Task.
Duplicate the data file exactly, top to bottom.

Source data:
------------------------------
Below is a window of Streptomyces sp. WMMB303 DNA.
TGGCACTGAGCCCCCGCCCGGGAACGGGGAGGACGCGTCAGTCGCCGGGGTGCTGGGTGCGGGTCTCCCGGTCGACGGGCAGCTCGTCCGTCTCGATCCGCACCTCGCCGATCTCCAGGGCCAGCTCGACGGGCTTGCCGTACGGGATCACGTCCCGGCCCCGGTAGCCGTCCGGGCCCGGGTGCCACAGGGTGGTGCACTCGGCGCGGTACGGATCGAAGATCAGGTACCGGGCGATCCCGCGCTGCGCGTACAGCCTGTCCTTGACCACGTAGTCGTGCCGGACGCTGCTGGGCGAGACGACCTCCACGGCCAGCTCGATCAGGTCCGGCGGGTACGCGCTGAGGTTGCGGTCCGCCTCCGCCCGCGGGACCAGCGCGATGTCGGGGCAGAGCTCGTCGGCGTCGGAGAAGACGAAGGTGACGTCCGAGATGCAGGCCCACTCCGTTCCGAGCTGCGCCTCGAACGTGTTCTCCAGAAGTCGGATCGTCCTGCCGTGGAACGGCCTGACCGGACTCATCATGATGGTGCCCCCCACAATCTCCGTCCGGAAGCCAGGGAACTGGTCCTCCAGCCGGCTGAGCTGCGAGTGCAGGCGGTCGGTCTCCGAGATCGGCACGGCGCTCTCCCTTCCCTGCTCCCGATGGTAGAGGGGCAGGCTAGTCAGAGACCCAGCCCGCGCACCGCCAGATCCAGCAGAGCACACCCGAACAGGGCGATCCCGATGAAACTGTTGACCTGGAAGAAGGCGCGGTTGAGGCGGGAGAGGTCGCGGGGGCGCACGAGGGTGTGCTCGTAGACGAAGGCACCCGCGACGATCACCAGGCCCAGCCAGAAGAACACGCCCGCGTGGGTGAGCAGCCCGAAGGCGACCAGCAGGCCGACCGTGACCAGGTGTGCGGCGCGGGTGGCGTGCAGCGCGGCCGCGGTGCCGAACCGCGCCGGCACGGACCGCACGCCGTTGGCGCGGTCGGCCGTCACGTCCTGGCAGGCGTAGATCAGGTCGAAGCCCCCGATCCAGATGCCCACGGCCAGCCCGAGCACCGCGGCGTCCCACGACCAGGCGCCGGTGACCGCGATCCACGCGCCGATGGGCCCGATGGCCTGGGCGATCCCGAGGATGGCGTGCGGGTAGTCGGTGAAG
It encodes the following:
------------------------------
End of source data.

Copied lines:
Below is a window of Streptomyces sp. WMMB303 DNA.
TGGCACTGAGCCCCCGCCCGGGAACGGGGAGGACGCGTCAGTCGCCGGGGTGCTGGGTGCGGGTCTCCCGGTCGACGGGCAGCTCGTCCGTCTCGATCCGCACCTCGCCGATCTCCAGGGCCAGCTCGACGGGCTTGCCGTACGGGATCACGTCCCGGCCCCGGTAGCCGTCCGGGCCCGGGTGCCACAGGGTGGTGCACTCGGCGCGGTACGGATCGAAGATCAGGTACCGGGCGATCCCGCGCTGCGCGTACAGCCTGTCCTTGACCACGTAGTCGTGCCGGACGCTGCTGGGCGAGACGACCTCCACGGCCAGCTCGATCAGGTCCGGCGGGTACGCGCTGAGGTTGCGGTCCGCCTCCGCCCGCGGGACCAGCGCGATGTCGGGGCAGAGCTCGTCGGCGTCGGAGAAGACGAAGGTGACGTCCGAGATGCAGGCCCACTCCGTTCCGAGCTGCGCCTCGAACGTGTTCTCCAGAAGTCGGATCGTCCTGCCGTGGAACGGCCTGACCGGACTCATCATGATGGTGCCCCCCACAATCTCCGTCCGGAAGCCAGGGAACTGGTCCTCCAGCCGGCTGAGCTGCGAGTGCAGGCGGTCGGTCTCCGAGATCGGCACGGCGCTCTCCCTTCCCTGCTCCCGATGGTAGAGGGGCAGGCTAGTCAGAGACCCAGCCCGCGCACCGCCAGATCCAGCAGAGCACACCCGAACAGGGCGATCCCGATGAAACTGTTGACCTGGAAGAAGGCGCGGTTGAGGCGGGAGAGGTCGCGGGGGCGCACGAGGGTGTGCTCGTAGACGAAGGCACCCGCGACGATCACCAGGCCCAGCCAGAAGAACACGCCCGCGTGGGTGAGCAGCCCGAAGGCGACCAGCAGGCCGACCGTGACCAGGTGTGCGGCGCGGGTGGCGTGCAGCGCGGCCGCGGTGCCGAACCGCGCCGGCACGGACCGCACGCCGTTGGCGCGGTCGGCCGTCACGTCCTGGCAGGCGTAGATCAGGTCGAAGCCCCCGATCCAGATGCCCACGGCCAGCCCGAGCACCGCGGCGTCCCACGACCAGGCGCCGGTGACCGCGATCCACGCGCCGATGGGCCCGATGGCCTGGGCGATCCCGAGGATGGCGTGCGGGTAGTCGGTGAAG
It encodes the following: